A politics concerned with immediate results, supported by consumerist sectors of the population, is driven to produce short-term growth. In response to electoral interests, governments are reluctant to upset the public with measures, which could affect the level of consumption or create risks for foreign investment. The myopia of power politics delays the inclusion of a far-sighted environmental agenda within the overall agenda of governments.
On market forces and carbon credits
Once more, we need to reject a magical conception of the market, which would suggest that problems can be solved simply by an increase in the profits of companies or individuals. Is it realistic to hope that those who are obsessed with maximising profits will stop to reflect on the environmental damage which they will leave behind for future generations? Where profits alone count, there can be no thinking about the rhythms of nature, its phases of decay and regeneration, or the complexity of ecosystems which may be gravely upset by human intervention.
The strategy of buying and selling "carbon credits" can lead to a new form of speculation, which would not help reduce the emission of polluting gases worldwide. This system seems to provide a quick and easy solution under the guise of a certain commitment to the environment, but in no way does it allow for the radical change which present circumstances require. Rather, it may simply become a ploy which permits maintaining the excessive consumption of some countries and sectors.

On relationship between banks, environment and production
Saving banks at any cost, making the public pay the price, foregoing a firm commitment to reviewing and reforming the entire system, only reaffirms the absolute power of a financial system. A power which has no future and will only give rise to new crises after a slow, costly and only apparent recovery. The financial crisis of 2007-08 provided an opportunity to develop a new economy, more attentive to ethical principles, and new ways of regulating speculative financial practices and virtual wealth. But the response to the crisis did not include rethinking the outdated criteria which continue to rule the world.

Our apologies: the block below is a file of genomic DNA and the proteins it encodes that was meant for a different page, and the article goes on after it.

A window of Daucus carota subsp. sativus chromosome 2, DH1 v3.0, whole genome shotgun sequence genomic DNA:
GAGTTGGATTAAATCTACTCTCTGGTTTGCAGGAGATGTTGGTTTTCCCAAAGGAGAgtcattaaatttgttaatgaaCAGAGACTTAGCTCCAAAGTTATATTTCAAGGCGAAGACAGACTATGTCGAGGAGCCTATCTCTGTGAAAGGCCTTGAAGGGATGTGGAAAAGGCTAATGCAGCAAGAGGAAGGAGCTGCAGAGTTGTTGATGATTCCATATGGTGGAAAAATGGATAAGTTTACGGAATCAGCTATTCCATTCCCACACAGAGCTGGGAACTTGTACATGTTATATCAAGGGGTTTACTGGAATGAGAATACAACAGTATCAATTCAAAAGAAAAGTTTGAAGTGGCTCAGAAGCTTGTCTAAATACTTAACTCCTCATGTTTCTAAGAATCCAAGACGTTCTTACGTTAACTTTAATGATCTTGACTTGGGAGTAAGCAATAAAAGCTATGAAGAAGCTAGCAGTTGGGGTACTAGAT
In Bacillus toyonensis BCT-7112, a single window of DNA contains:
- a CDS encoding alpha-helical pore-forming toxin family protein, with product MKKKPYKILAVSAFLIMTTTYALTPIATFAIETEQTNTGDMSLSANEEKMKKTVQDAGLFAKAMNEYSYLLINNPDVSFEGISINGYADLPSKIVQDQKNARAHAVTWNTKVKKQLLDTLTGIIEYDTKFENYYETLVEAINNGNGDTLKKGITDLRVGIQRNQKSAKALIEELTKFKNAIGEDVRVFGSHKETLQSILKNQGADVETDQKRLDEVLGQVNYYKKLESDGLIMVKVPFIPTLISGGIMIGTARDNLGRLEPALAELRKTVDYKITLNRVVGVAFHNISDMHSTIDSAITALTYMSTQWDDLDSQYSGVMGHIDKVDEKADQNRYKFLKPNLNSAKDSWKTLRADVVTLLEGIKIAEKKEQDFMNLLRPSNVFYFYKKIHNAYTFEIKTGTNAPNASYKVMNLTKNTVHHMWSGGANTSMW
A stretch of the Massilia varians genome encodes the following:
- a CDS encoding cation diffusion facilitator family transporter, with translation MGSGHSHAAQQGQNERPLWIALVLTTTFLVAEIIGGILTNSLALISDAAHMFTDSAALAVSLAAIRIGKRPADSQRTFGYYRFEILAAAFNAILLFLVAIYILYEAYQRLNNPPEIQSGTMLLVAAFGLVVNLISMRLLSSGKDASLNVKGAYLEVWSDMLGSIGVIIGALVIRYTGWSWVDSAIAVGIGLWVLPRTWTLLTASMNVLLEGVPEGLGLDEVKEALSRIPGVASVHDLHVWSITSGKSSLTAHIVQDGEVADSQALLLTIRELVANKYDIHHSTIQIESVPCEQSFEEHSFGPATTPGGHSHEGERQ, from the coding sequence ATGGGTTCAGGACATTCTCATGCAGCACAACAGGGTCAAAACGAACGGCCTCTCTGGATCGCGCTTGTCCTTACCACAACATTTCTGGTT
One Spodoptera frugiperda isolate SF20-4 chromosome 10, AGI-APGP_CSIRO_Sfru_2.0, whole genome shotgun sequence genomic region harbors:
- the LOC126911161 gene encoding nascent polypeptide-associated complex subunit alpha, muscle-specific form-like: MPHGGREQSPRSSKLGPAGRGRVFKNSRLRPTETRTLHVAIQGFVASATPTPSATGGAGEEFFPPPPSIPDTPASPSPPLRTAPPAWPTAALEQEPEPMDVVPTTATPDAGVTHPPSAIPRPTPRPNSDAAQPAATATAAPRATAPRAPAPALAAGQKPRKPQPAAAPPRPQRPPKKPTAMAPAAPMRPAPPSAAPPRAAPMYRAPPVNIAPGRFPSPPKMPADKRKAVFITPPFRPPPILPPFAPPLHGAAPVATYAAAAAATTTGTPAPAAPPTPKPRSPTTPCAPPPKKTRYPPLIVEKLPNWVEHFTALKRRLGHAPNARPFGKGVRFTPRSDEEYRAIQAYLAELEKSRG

Production is not always rational, and is usually tied to economic variables which assign to products a value that does not necessarily correspond to their real worth. This frequently leads to an overproduction of some commodities, with unnecessary impact on the environment and with negative results on regional economies.
The financial bubble also tends to be a productive bubble. The problem of the real economy is not confronted with vigour, yet it is the real economy which makes diversification and improvement in production possible, helps companies to function well, and enables small and medium businesses to develop and create employment.

On effect of mining on the environment and local people
Underground water sources in many places are threatened by the pollution produced in certain mining, farming and industrial activities, especially in countries lacking adequate regulation or controls. It is not only a question of industrial waste. Detergents and chemical products, commonly used in many places of the world, continue to pour into our rivers, lakes and seas.
The export of raw materials to satisfy markets in the industrialised north has caused harm locally, as for example in mercury pollution in gold mining or sulphur dioxide pollution in copper mining. There is a pressing need to calculate the use of environmental space throughout the world for depositing gas residues which have been accumulating for two centuries and have created a situation which currently affects all the countries of the world.
In this sense, it is essential to show special care for indigenous communities and their cultural traditions. They are not merely one minority among others, but should be the principal dialogue partners, especially when large projects affecting their land are proposed. For them, land is not a commodity but rather a gift from God and from their ancestors who rest there - a sacred space with which they need to interact if they are to maintain their identity and values. When they remain on their land, they themselves care for it best. Nevertheless, in various parts of the world, pressure is being put on them to abandon their homelands to make room for agricultural or mining projects which are undertaken without regard for the degradation of nature and culture.

On public pressure on companies and boycotts

A change in lifestyle could bring healthy pressure to bear on those who wield political, economic and social power. This is what consumer movements accomplish by boycotting certain products. They prove successful in changing the way businesses operate, forcing them to consider their environmental footprint and their patterns of production. When social pressure affects their earnings, businesses clearly have to find ways to produce differently. This shows us the great need for a sense of social responsibility on the part of consumers.  "

The full document is about 82 pages and if interested in the environment is essential reading, covering ethical issues about the environment and how it has influenced social and moral issues.

I am sure it will not be forgotten as ordinary citizens, scientists and politicians pore over the document in the coming weeks and months.

The Pope carries a bit of clout, and the document and various extracts will be widely read .......worldwide.